Neal Would Be Giant Among Outside Backers

Mike Neal is listed at 294 pounds, so even if he's trimmed some weight for his "slash" role of defensive tackle/outside linebacker, he'll be a giant at the position, based on the weights of the NFL's projected 32 starters at 3-4 OLB. Regardless, an on-the-move Neal provides intriguing options.

At a listed 6-foot-3 and 265 pounds, Nick Perry is a big man playing outside linebacker.

At a listed 6-foot-3 and 294 pounds, Mike Neal is a giant.

The average weight of the Green Bay Packers' six full-time outside linebackers is 254.2 pounds. Based on the depth charts at Ourlads.com, the average weight of the NFL's 32 projected starting 3-4 outside linebackers is 258.7 pounds. Of those 32 projected starters, only six are listed at 270-plus pounds: Cleveland's Paul Kruger (6-4, 270), Philadelphia's Trent Cole (6-2, 270), Kansas City's Tamba Hali (6-3, 275), Arizona's Lorenzo Alexander (6-2, 275), New Orleans' Will Smith (6-3, 282) and the Jets' Quinton Coples (6-6, 285).

Cole and Smith are making the move after their teams changed to 3-4 schemes following postseason coaching changes. Coples is making the move to make way for first-round defensive lineman Sheldon Richardson. In all three cases, the players are shedding weight to increase their quickness for coverage responsibilities.

Neal has done likewise, though neither Neal nor any of the coaches have even hinted at his current weight. Regardless, given he's the heaviest player on the list and he'll be pulling double-duty as he's expected to remain a vital defensive lineman on passing downs, Neal almost certainly will be the heaviest outside linebacker in the league when given that opportunity.

"Explosive," was outside linebackers coach Kevin Greene's first impression. "Fine young man, hungry, good work ethic, explosive and is willing to do whatever he can to help this defense, to help the team."

For obvious reasons, the coaches haven't talked in specifics about Neal's role. However, after a breakout third season of 4.5 sacks and 12 quarterback hits (team's count) in 11 games, and as the third-most productive pass rusher among 3-4 defensive ends, according to ProFootballFocus.com's pass rushing productivity metric, it's a pretty safe assumption that Neal will reprise his role as the team's top interior rusher on passing downs.

While Neal has struggled against the run as a defensive end in the base 3-4 scheme, his combination of size and athleticism would be an asset on, for example, a first-and-10 play in which the offense is as apt to pass as run.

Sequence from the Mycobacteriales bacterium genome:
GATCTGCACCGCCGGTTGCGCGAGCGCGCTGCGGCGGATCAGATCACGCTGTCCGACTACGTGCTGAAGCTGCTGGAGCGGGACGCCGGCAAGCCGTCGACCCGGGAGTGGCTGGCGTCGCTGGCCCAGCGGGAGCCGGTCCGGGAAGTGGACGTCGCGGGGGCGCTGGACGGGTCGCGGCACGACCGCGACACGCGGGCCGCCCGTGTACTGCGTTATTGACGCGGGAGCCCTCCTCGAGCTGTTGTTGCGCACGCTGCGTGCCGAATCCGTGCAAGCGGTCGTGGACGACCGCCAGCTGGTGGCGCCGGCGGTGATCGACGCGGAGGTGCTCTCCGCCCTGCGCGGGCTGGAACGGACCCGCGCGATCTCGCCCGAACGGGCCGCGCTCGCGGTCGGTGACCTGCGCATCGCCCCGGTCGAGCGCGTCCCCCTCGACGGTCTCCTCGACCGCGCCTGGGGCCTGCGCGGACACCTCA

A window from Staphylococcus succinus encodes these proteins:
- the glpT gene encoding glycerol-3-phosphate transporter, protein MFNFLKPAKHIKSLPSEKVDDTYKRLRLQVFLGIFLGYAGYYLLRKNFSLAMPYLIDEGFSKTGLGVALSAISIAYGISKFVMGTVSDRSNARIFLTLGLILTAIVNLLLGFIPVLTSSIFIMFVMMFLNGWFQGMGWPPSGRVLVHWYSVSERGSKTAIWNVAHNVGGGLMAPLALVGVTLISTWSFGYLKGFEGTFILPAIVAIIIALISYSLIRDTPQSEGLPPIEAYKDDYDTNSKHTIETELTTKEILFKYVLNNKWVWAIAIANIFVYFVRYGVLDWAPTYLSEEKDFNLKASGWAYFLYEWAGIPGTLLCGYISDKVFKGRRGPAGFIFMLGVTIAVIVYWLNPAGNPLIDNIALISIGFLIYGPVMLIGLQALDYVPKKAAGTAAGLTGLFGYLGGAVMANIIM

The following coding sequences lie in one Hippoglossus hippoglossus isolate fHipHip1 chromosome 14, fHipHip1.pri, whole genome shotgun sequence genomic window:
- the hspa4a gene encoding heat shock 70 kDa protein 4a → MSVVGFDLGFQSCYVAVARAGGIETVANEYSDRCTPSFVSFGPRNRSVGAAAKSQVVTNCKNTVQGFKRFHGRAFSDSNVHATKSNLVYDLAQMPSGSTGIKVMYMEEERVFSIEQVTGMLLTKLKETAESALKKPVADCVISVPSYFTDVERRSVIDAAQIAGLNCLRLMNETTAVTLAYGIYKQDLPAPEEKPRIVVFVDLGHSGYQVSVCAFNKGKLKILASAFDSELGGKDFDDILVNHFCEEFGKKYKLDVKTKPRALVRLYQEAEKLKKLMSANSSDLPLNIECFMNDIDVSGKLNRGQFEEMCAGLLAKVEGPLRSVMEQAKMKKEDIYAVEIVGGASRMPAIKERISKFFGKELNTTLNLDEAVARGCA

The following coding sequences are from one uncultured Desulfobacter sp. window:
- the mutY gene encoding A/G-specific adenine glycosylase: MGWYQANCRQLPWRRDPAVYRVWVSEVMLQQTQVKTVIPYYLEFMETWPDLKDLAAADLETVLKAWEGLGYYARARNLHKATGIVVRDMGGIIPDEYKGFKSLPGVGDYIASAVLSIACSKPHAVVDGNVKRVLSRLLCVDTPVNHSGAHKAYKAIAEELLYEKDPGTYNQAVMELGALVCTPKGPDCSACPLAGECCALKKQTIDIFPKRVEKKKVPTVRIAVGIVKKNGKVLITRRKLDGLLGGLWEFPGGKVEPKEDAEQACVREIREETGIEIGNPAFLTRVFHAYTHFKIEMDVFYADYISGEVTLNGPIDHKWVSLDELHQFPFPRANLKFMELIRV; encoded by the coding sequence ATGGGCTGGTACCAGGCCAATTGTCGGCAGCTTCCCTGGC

An enticing possibility on passing downs would be for defensive coordinator Dom Capers to dial up more of his psycho (one lineman, five linebackers, five defensive backs) and bat (one lineman, four linebackers, six defensive backs) packages. Capers could use first-round pick Datone Jones as the lone lineman and use Neal as one of the blitzing linebackers.

"If you try to block him with a back, he'll overpower most backs with his size and explosiveness," Capers said.

Moreover, Neal would allow the defense to show one look and morph into another just before the snap.

"It opens up a lot more things you can do," Capers said. "He can line up as an inside rusher and he can move and become an outside rusher. He can line up as an outside rusher and we can (move) and he can become an inside rusher. I just think with where the game is today, the more athletic ability and more guys that you can put on the field that have the ability to either rush or drop gives you more flexibility, more speed on the field."

Obviously, there are challenges and concerns. It's always dangerous to craft a big role for a player who has been challenged to stay on the field. Health concerns notwithstanding, Neal might be athletic but he's not as fast or as quick as a natural outside linebacker. Plus, Neal has to learn the big picture of football. He's spent his entire football career in a three-point stance, with his eyeballs a foot or two away from the blocker's eyeballs. Now, he'll be on his feet. He'll have vision of the entire offensive formation.

"Obviously, he's learning a lot of new things at outside linebacker in our Okie (base 3-4)," Greene said. "Just increasing his vision, whereas before he never really had to understand where all five eligibles are and what that means to him. So, his biggest thing is expanding his vision and understanding what everybody means to his job.

"It's reps. It's repetitions — and that's true with anybody transitioning to this position. You just need more reps, you need more time in cleats on the grass and seeing things and making mistakes and learning from them."


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Bill Huber is publisher of Packer Report magazine and PackerReport.com and has written for Packer Report since 1997. E-mail him at packwriter2002@yahoo.com, or leave him a question in Packer Report's subscribers-only Packers Pro Club forum. Find Bill on Twitter at twitter.com/PackerReport.

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